It’s easy for us to look at someone who is financially savvy and say to ourselves “well they are just good at budgeting” or “they have a higher income so it’s easier for them” or even “they just have more self control than I’ll ever have”. While there may be half truths to some of these statements, they are not representing the full picture of someone who consistently practices a financially responsible lifestyle. 

The analogy of a garden comes to mind. 

We all have that one friend who is excellent at gardening. Maybe you yourself have a gift in that area. And if you do, or you know someone who does, you know that it takes an incredible amount of time and effort to plan, design, execute, dig up, plant, and harvest a beautiful garden. 

Let’s use this picture in our minds to motivate ourselves to plant and cultivate our own financial garden. Living below your means does not happen overnight. Having a solid financial plan for your future does not happen over night. Even developing self control in your spending does not happen overnight. It is a process over many days, weeks and years making small decisions that will ultimately lead you to a greater gain in your personal financial wellbeing.

“Now the Lord God had planted a garden in the east, in Eden; and there he put the man he had formed.” Genesis 2:8

Have you ever thought about the fact that God planted the first garden? He must have put a lot of thought into the design and character of that garden knowing that Adam and Eve, the firstborn of His creation, would be living there and enjoying it with Him. 

Just as God is a detailed planner and thoughtful gardener to our world and our souls, let’s be thoughtful in the way we handle the money He has given to us. 

Let’s walk through 3 different points to give us a better understanding of what it means to cultivate our own financial garden: 

  1. Know When to Pull the Weeds

Part of creating space for a beautiful garden starts with pulling out any weeds, any dead plants, or anything that is hindering the good soil you need to keep your garden alive and well. In the same vein, we have plenty of “weeds” in our budgets, aka things that we spend our money on that profits us little or is excessive in nature. In order to identify these weeds it’s important that we look at our finances as a whole. Taking the time to sit down and write out or type out all of our spending categories is an essential first step to creating a well-balanced budget. Once we identify any excessive spending or places that need work, we can begin to cut back in those areas. It isn’t until you are aware of them that you can begin to make change. So pull out those weeds!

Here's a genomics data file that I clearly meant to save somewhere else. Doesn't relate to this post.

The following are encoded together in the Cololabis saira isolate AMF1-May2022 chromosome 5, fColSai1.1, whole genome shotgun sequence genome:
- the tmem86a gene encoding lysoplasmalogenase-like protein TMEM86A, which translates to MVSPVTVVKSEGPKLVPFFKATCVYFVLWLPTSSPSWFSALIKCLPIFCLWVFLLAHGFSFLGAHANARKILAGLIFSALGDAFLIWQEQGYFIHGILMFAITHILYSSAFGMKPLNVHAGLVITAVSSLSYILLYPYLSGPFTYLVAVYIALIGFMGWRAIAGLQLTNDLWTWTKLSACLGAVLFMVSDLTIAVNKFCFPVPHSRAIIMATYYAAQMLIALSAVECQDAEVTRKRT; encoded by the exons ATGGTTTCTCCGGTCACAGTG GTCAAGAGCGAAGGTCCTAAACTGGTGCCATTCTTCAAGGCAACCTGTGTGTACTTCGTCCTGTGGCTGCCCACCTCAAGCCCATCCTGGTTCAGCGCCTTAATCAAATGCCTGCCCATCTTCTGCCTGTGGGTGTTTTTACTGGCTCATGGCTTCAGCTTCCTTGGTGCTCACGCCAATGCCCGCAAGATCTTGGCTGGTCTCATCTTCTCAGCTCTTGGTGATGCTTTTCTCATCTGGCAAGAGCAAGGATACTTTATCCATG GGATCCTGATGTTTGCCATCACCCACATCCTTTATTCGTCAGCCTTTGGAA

2. Plan the Design of Your Garden

We must be thoughtful in how and where we chose to spend our money. Are we putting too much of our money into one category? Let’s plan to shift to put some of that money into that category, and some of our money into something else. As we work to achieve balance in our budgets it is our job to create a design of what we want our future to look like. Does your future design include a trip once a year? You will need to plan to save for that. Or maybe you would like to have more money given to a ministry or cause you are passionate about. Work to set that aside, work to bring that to fruition. Just like designing and planting a garden, this will take thoughtful, honest, hard work. As you look at each spending category, your main focus should be on what you want the future of your finances to ultimately look like. 

3. Put Some Love and Care Into It

Just as you would care for a garden of flowers and shrubs, put care into maintaining and developing a workable spending and saving plan. If there is an area that needs a little more water, be faithful to water it every day. If you need to move one of your plants to a sunnier place, take the time to move it. In the same way if you have areas of your budget that are not working, or need just a little extra care, give them that attention. If you are someone that struggles with spending too much at the grocery store, take the time to sit down and write out a list and a budget for that day of shopping. Decide ahead of time what you want to spend and resist the urge to go to the store on a whim. Analyze what your weak points might be and prepare ahead of time to give greater attention, detail, and care to those very areas. 

The important part of cultivating your financial garden is not how good you are to begin with. You will fall and struggle and have spending mishaps just like the rest of us. But that does not define your financial journey. Similar to our walk with Jesus, we are constantly falling and getting back up only to have Him hold us a little closer. So remember that if you fall, if you have to try again, it is not the end of this journey for you. Keep cultivating that beautiful garden and one day you will walk outside and see the most magnificent sight before your eyes.

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Cultivating Your Financial Garden
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